SPN Enters Into Discussions with CEAI/LIFT

on Thursday, May 12, 2016 Posted in Stories, Happenings, School Partnership Network

Over the last two months, SPN has entered into ongoing discussion with leaders of the Christian Educators Association International (CEAI) and Lasting Impact For Teachers (LIFT) about possible collaborative efforts in the Greater Portland area. Ultimately, we would like to work together to host 1-3 gatherings once each year. These gatherings would be made up of Christian teachers, administrators, office staff, and others working in both public and private schools. The purpose will be to build relationships and encourage those who faithfully serve our children.

Mike Hicks is retiring as a high school math teacher at the end of the year in Bakersfield, California. He has become actively involved in leading such gatherings for the past three years in Southern California. He recently came to Oregon to sit down with Larry Whittlesey from SPN to discuss bringing this type of event to our area. While here he was able to attend the an annual Luis Palau Association event celebrating local and international Gospel movements, and left more convinced than ever that we CEAI & LIFT are perfect partners for SPN!

As a teacher in a public classroom, Mike sees himself as a "Quiet Warrior." To learn more about Mike and the developing collaborative partnership with CEAI/LIFT, check out an article Mike wrote about his role > > >

Quiet Warriors

Mike Hicks (Director of LIFT America: This email address is being protected from spambots. You need JavaScript enabled to view it. )


A few summer ago I sat on the porch of my parent's farm house in Oregon enjoying a quiet morning with my Bible and journal. I was pondering the words that a friend spoke while praying for me a couple days before. In that prayer he referred to me as a "quiet warrior." I've been thinking a lot about

that comment and asking myself the question, "What does a quiet warrior look like? What does that mean?"

I have observed over the years many Christians (and have probably been one myself at times) who were so "loud and proud" about their faith that their Christianity was unbecoming. Others I've known have been so opinionated and vocal that they cause people to feel uncomfortable and wary around them. Still others have been aggressive and pugnacious; seemingly enjoying a good fight, argument or debate over just about any controversial issue or theological position. For them, verbal sparring is an invigorating exercise, but in the end the exchange is usually divisive rather than unifying, and people get injured, rather than healed.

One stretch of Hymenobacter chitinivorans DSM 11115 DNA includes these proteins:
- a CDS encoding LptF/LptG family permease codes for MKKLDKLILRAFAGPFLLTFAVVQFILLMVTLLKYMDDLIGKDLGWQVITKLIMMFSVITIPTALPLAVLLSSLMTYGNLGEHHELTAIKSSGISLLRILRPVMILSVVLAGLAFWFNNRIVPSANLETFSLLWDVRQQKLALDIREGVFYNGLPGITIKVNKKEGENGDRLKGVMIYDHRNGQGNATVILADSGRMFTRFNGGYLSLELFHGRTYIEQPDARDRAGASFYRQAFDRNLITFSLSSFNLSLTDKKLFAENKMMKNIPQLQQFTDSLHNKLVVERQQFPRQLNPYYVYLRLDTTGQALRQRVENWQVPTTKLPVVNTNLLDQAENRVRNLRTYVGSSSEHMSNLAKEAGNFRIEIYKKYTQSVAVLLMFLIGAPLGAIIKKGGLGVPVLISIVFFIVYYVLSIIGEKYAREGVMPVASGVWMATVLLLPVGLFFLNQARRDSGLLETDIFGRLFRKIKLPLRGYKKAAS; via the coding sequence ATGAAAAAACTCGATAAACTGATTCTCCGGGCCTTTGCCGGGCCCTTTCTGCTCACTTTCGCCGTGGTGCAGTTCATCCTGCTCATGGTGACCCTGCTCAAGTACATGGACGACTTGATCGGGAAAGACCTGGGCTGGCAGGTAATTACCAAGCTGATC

So what is a quiet warrior? Is it someone who lacks courage, or is afraid to take a position and hold the line on what is right and true? Is it someone who lets evil triumph while they sit idly by in silence, afraid to create conflict or offend? Surely Christians are to be people of principle... people with backbone who are not afraid to fight the good fight, but I'm beginning to see a different picture of a warrior these days. I'm seeing an image of a person who humbly listens and courageously obeys. One who frequently sits quietly with the Lord in prayer, not necessarily talking prayer, but watchful, listening prayer, and when the Holy Spirit speaks...when He gives instruction and guidance, they respond, "Yes Lord, I'll go...I'll do...I'll speak!"

I love what Mary spoke to the servants at the wedding in Canaan when they ran out of wine. She directed them to Jesus and said, "Whatever he tells you to do...do it." (John 2:5) I'm starting to see that courageous obedience doesn't always require aggressiveness or strapping on a sword to arm for battle, but often just a simple quiet action, or softly spoken word.

Consider Daniel. It took great courage for him to refuse the Kings edict and continue honoring God through prayer at his window. He didn't rant and scream, "NO! I won't follow that law. I'll protest...I'll sue!" Instead, he simply stayed faithful and continued to bow in his apartment and pray.

Sometimes courage looks like honoring God, even when you're told it's not allowed.

Consider Shadrach, Meshach and Abed-nego, the three Hebrews that got thrown in the fiery furnace. When ordered to fall down and worship the image of the King they didn't argue, engage in a heated debate or threaten a lawsuit; they simply refused to participate.

Sometimes courage looks like standing up, when others are bowing down to what is false.

Consider David; stirred to action by an arrogant giant, whose public defiance paralyzed a nation. Though the Philistine was powerful and imposing, he grabbed his leather sling and a handful stones (familiar, everyday tools) and confronted the giant.

Sometimes courage looks like going alone to do what no one else will do.

Perhaps the greatest demonstration of courage came from Jesus himself when, in an act of unselfishness, willingly laid down His life for those He cared about.

Sometimes courage looks like denying ourselves in order to meet the needs of others.

As I try to wrap my mind around what a quiet warrior looks like, an image is starting to immerge. I'm seeing a humble person, whose demeanor is respectful and gentle, and yet a person who is strong, confident and determined, with an uncompromising resolve to do what is right.

I confess, I feel far from being that kind of warrior, but I'm encouraged that someone saw a little of it in me a few summers ago. It makes me question, "What is the difference between the 'loud' and 'quiet' warriors in the body of Christ today?" And which am I?

I'm beginning to see that loud warriors often defend a cause, while quiet warriors serve a King. I don't think the Lord needs people to defend Him, but He is looking for followers who will humbly listen...and courageously obey.

O Lord, help me become that kind of warrior.